After 2 years of collecting a partwork, I built my own 3D printer!
For the last two years, I collected issue after issue of a partwork collection published here in the UK by Eaglemoss, entitled “Build Your Own 3D Printer”. According to the partwork, after collecting all the issues, I would have everything I needed to build a complete Vector3 3D printer!
Each weekly issue consisted of a booklet containing information about the world of 3D printing, 3D design tutorials, and details of 3D files for download, as well as a part of the printer.
Every fortnight, I stored away 2 issues whilst fighting the urge to start building before I had all the parts! Somehow, I resisted the temptation and by the time Christmas 2016 rolled round, I had finally collected enough of the issues to begin constructing the printer. I forced myself to take my time, read the instructions carefully and do the job properly, spending a few hours a day over 10 days putting together the over 100 various components.
I like to think of myself as pretty tech-savvy, having successfully fixed broken screens and various other problems with laptops, games machines and smartphones for friends and family over the years – but building a 3D Printer was a totally different prospect.
For the uninitiated, a 3D printer works by forcing a length of plastic “wire” called filament through a heated nozzle (the print head) onto a flat surface known as the print bed. A series of motors move the print head and print bed in three dimensions, and the printer builds up the plastic, layer by layer, until the print is finished.
Building the 3D printer involved constructing four motor assemblies. I put each assembly together, mounted it on its rails and verified it as working before I went onto the next. I fixed each assembly to its correct location on the main body of the printer and wired it to the various circuit boards, along with a host of micro-switches as well as the power socket, transformer and supply, USB port and on/off switch.
The assembly instructions were easy to follow (despite being separated across 90 or so issues) and the parts fitted together with no problems. Almost before I knew it, there was a 3D printer sitting on my computer desk – and best of all, I’d made it myself!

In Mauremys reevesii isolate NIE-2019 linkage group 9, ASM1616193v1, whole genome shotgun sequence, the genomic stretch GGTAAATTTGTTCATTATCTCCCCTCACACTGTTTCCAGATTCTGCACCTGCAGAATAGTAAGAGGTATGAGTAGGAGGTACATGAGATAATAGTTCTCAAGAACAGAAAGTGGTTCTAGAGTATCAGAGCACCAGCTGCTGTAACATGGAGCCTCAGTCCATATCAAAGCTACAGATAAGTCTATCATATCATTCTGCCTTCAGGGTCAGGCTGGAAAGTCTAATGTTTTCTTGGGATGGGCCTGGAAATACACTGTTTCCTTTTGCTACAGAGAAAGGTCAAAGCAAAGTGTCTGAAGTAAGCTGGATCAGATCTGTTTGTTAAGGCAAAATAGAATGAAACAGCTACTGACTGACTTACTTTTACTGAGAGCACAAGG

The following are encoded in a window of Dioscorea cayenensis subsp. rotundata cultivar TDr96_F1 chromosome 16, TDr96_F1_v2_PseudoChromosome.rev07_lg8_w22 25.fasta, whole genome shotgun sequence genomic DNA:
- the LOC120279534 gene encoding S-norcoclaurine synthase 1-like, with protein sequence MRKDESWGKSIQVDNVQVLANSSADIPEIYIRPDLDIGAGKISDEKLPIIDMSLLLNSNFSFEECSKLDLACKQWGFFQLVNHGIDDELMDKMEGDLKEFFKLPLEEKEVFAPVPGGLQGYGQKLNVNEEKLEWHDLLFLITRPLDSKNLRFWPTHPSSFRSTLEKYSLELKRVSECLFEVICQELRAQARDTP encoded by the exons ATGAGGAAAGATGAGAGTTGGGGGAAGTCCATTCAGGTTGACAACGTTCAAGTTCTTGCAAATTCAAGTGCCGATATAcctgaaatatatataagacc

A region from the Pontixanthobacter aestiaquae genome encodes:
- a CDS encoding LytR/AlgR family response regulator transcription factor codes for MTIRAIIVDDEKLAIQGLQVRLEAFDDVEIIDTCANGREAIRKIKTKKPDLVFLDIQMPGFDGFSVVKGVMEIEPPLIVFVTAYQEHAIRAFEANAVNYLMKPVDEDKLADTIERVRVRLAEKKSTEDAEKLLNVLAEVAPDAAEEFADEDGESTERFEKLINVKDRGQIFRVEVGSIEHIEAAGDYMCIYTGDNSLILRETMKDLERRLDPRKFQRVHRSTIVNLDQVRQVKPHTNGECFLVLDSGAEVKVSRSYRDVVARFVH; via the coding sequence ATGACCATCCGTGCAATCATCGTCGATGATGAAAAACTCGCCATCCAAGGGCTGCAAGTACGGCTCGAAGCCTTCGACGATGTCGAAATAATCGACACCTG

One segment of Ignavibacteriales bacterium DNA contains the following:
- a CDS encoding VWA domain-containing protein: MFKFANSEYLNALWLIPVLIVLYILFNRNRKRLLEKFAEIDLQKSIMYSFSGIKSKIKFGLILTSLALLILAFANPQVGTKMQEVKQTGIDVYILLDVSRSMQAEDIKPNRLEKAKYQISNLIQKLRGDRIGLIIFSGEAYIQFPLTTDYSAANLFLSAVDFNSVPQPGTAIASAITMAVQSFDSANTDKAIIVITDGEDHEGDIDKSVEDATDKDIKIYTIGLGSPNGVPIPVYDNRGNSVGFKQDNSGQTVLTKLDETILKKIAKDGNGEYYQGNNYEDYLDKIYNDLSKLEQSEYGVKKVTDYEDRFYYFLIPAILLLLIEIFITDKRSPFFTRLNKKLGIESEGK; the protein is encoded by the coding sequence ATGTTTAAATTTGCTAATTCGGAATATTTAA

The final step before I could begin to print my first item was to load the filament. Happily, the partwork included four 10-metre reels of filament (red, white, glow-in-the-dark blue and carbon-fibre black) – I picked the glow-in-the-dark blue, loaded it on the filament reel and threaded the filament into the print head.
Having finished the physical construction, I now needed some software to make the printer and my laptop communicate properly, so I visited the website that Eaglemoss (the partwork’s publishers) had provided specifically for subscribers.
The site offers both PC software and printer firmware, as well as a store for the replaceable parts of the printer and downloads of each and every one of the 3D designs featured in each weeks’ magazine, unlocked via codes printed in each issue. For this particular visit, it was the printer software I was after.
I downloaded and installed 3D Create & Print, the official Vector3 software, and began the long – and at times downright annoying – process of calibrating the printer, which ensures that the print bed is levelled so the item being printed doesn’t end up off-centre. Unfortunately 3D Create & Print doesn’t include software levelling, so calibrating it is a matter of using three adjuster screws to balance the print bed while ensuring that the print head was exactly 0.2mm above the bed at all points.
I’m not ashamed to admit that, despite multiple attempts at calibration over a number of weeks, I still couldn’t get the printer to work properly. I searched online for some help and rapidly found it, courtesy of v3uc.com (an unofficial community for Vector3 owners). I joined, posted in the forum and swiftly received a few responses suggesting alternatives to the 3D Create & Print software.
One of the suggestions from the folks at v3uc was the free 3D Print software program MatterControl from mattercontrol.com, which happily does feature software levelling. I downloaded and installed the program, ran it and worked through the (much easier) procedure to calibrate the printer again. Hopefully, this time it would work!
The Print (finally!)
I picked out a cool-looking tablet stand from one of the partwork issues, submitted the code and downloaded the 3D file from the Eaglemoss 3D printer website. After loading the file into MatterControl and checking the print settings (I was a little surprised to read that my chosen design would take over 3 hours to print!) I was ready to hit “Print” for the first time.
I crossed my fingers and watched with bated breath as the printer heated up and began to lay the first layer of plastic. Thankfully, a thin thread of blue appeared on the print bed and slowly began to take shape. I soon discovered how mesmerising it can be to watch the print head extrude that thin thread as it glides backwards and forwards over the print bed.
To my delight, this time the printer performed surprisingly well and I watched as the layers slowly built up into the design MatterControl was displaying on my laptop’s screen. A little under three-and-a-quarter hours later, sitting on the print bed of the now-cooling printer was a real, 3D-printed tablet stand!
I had now joined the ranks of the “Maker” community, and only one question remained…
“What shall I print next?”